A Stabilizing, High-Performance Controller for Input Series-Output Parallel Converters

Jonathan W. Kimball, Missouri University of Science and Technology
Joseph T. Mossoba
Philip T. Krein

This document has been relocated to http://scholarsmine.mst.edu/ele_comeng_facwork/827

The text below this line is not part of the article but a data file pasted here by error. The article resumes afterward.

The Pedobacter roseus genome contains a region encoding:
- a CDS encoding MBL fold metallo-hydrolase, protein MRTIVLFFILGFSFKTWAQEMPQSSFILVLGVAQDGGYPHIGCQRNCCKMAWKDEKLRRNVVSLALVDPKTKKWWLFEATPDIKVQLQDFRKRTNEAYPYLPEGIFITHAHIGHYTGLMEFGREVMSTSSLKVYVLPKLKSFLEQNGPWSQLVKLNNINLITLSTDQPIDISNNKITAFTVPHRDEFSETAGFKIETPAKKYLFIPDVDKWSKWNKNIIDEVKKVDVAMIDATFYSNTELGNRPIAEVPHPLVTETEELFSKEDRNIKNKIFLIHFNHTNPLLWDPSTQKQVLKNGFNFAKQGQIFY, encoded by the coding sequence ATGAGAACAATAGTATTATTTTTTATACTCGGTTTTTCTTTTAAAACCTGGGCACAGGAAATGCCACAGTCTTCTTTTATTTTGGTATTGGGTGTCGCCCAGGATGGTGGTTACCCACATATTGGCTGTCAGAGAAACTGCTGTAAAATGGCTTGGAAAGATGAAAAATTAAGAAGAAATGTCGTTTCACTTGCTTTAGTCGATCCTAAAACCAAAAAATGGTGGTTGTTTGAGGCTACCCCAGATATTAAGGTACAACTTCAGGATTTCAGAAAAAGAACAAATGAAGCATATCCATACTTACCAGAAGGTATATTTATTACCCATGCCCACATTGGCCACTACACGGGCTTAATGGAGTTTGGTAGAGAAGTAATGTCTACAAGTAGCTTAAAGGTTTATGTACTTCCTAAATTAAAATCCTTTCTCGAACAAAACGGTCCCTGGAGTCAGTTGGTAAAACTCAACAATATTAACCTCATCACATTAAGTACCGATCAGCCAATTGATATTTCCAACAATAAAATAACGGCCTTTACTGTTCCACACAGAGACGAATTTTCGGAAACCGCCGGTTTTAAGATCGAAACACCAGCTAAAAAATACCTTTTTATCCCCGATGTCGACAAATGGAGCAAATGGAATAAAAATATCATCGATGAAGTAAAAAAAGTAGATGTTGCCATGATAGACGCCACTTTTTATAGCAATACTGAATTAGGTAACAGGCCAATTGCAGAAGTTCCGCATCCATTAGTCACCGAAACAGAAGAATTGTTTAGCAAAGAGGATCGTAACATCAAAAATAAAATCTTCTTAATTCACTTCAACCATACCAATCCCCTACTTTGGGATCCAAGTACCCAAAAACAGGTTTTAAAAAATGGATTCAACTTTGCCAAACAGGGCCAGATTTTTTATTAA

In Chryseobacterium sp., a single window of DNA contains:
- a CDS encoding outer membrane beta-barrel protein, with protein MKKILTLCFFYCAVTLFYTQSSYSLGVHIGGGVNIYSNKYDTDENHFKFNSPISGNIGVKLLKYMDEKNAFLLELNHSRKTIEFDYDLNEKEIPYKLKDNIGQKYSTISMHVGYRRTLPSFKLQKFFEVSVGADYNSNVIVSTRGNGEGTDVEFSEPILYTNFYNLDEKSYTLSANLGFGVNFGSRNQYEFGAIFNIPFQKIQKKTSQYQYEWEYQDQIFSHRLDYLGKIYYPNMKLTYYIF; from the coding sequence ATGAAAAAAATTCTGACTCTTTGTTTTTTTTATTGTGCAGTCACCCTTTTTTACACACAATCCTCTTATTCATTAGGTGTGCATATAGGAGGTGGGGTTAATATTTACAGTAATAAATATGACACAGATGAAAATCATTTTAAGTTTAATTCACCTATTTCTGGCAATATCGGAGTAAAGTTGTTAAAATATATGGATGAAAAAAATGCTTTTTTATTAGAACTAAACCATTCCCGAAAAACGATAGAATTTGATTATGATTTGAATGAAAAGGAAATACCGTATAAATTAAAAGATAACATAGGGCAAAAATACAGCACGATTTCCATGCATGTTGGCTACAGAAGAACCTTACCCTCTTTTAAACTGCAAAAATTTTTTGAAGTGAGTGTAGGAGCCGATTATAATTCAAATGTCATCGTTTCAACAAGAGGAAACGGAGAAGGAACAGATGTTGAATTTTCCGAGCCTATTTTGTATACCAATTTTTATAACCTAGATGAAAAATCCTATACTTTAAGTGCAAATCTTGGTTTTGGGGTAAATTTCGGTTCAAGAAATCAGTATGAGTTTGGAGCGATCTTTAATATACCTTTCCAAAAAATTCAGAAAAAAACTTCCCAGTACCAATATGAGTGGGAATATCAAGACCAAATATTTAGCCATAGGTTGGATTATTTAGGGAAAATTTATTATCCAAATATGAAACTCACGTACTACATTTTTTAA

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A form of sensorless current mode (SCM) control stabilizes sharing in multiphase input-series-output-parallel (ISOP) dc-dc converter topologies. Previously, ISOP converters have been proposed to reduce the voltage and current ratings of switching devices. Since the inputs are all connected in series, each phase need only be rated for a fraction of the total input voltage. Voltage and current sharing are key - if there is any phase-to-phase imbalance, the system benefits are substantially reduced. In the present work, a simple SCM controller is shown to guarantee stable sharing. Each phase acts independently on the same output reference and desired input voltage. The algorithm and the physics of the circuit lead to balanced input voltages and output currents, even during transients. The ISOP topology is a special case of an interleaved multiphase system. A reduced-order small-signal model is presented. The model is composed of two factors, a single-phase equivalent and a multidelay comb filter. The model fits a measured transfer function well and can be used in feedback design. Experimental results for a five-phase converter demonstrate fast response to a load step, line disturbance rejection, accurate static and dynamic sharing, and high efficiency.